Recording: Indigenous Philosophy: The Ethics of Reciprocity
There are 370 million Indigenous people around the world spread across more than 90 countries. They belong to more than 5,000 different Indigenous peoples and speak more than 4,000 languages. Indigenous people represent about 5% of the world’s population. (source: Amnesty)
Among the thousands of diverse Indigenous peoples of the world, there are some deeply grounded commonalities. One of these is the broadly accepted principle of reciprocity: an ethics based in the interconnectedness of people, animals, land, and spirit. What are the roots of this worldview? How is it practiced in different parts of the world? And what are the consequences of orientating their personal and social lives along its principles?
If you’re curious about Indigenous philosophy, join us as Antoin Deul takes us through an introduction of the ethics of reciprocity. Please register for the lunch lecture here.
Some links to get you started:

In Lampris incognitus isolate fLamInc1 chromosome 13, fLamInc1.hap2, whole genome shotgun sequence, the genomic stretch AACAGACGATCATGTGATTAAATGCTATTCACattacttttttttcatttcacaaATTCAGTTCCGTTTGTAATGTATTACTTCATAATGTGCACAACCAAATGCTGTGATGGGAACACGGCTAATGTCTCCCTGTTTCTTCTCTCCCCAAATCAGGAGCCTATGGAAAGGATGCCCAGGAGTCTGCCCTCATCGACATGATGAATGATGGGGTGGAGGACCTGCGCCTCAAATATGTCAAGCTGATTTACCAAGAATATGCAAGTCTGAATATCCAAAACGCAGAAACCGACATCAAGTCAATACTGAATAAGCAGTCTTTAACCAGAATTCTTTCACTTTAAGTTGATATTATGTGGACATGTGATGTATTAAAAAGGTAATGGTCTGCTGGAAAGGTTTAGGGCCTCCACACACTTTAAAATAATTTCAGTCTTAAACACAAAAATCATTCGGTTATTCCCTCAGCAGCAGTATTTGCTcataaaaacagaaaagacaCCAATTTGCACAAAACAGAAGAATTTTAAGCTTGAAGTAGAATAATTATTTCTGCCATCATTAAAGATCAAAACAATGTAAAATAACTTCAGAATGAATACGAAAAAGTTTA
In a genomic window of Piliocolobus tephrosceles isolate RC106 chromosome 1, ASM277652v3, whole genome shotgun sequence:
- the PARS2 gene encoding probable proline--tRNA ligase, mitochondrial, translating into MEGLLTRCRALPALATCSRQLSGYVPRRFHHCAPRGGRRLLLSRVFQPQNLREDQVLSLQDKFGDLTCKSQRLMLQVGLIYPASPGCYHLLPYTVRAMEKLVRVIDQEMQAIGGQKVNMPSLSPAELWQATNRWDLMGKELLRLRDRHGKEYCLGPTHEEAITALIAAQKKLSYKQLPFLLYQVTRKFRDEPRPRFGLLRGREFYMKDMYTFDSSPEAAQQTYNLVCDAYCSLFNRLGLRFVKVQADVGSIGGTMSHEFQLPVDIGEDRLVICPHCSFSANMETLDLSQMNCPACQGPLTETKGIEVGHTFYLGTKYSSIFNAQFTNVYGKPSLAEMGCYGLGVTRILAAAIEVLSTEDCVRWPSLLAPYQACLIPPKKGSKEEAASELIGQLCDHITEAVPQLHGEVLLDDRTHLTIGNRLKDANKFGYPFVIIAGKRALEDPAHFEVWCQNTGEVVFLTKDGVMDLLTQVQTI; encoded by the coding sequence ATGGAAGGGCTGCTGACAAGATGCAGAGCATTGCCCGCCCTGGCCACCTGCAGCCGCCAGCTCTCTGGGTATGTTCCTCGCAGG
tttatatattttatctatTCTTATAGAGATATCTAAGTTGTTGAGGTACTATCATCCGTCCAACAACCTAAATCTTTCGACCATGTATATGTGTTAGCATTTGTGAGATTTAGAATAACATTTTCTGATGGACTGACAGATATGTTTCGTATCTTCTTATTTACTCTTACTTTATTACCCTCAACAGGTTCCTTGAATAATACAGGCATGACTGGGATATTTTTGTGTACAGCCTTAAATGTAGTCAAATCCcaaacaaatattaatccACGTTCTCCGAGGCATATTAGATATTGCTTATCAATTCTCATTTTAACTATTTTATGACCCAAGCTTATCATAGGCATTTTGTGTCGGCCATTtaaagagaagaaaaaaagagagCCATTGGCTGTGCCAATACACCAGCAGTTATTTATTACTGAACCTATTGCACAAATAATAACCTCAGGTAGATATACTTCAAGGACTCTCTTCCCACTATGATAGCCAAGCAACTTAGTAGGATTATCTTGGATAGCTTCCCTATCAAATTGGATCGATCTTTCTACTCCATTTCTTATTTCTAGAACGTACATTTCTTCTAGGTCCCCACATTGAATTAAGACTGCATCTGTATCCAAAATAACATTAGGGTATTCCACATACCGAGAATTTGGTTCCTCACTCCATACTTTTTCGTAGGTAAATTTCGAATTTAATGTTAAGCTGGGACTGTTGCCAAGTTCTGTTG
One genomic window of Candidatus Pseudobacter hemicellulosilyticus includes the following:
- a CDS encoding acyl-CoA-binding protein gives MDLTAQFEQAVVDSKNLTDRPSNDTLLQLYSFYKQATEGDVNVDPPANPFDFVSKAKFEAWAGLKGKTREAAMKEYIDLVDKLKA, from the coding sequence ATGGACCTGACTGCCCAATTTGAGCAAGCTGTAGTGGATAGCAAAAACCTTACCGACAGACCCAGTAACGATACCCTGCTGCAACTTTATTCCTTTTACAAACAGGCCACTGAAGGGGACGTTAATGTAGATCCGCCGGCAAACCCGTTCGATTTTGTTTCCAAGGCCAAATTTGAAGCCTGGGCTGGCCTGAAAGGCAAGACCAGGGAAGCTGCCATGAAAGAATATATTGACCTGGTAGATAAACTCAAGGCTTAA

Online platform for sharing Indigenous and First Nations knowledge: https://www.tribal-wisdom.org/
Video: From the Heart of the World: The Elder Brother’s Warning
Sequel video Aluna
Antoin Deul is a chemical engineer with decades of experience under his belt. He is also the former director of NinSee (The National Institute for the Study of Dutch Slavery and its Legacy), co-founder of the Black Renaissance Collective, and most recently founder of Nature’s Narrative at Pakhuis de Zwijger. Antoin will introduce us to the ethics of reciprocity as practiced by various Indigenous peoples across the planet.
SG’s GLOBAL PHILOSOPHIES LECTURE SERIES
Who am I? What is a good life? And how do you build a just society? Philosophy asks the big questions in life, but the answers of course are diverse. In the West we look to different thinkers and theories than in the East or the South. What else is there beyond Plato and Nietzsche? Studium Generale will introduce you to a series of different philosophical traditions from China, India, Africa, and the Americas. An acquaintance with other ways of thinking, but also with believing, seeing, and feeling, through philosophy, poetry, theatre, music, and other forms of art.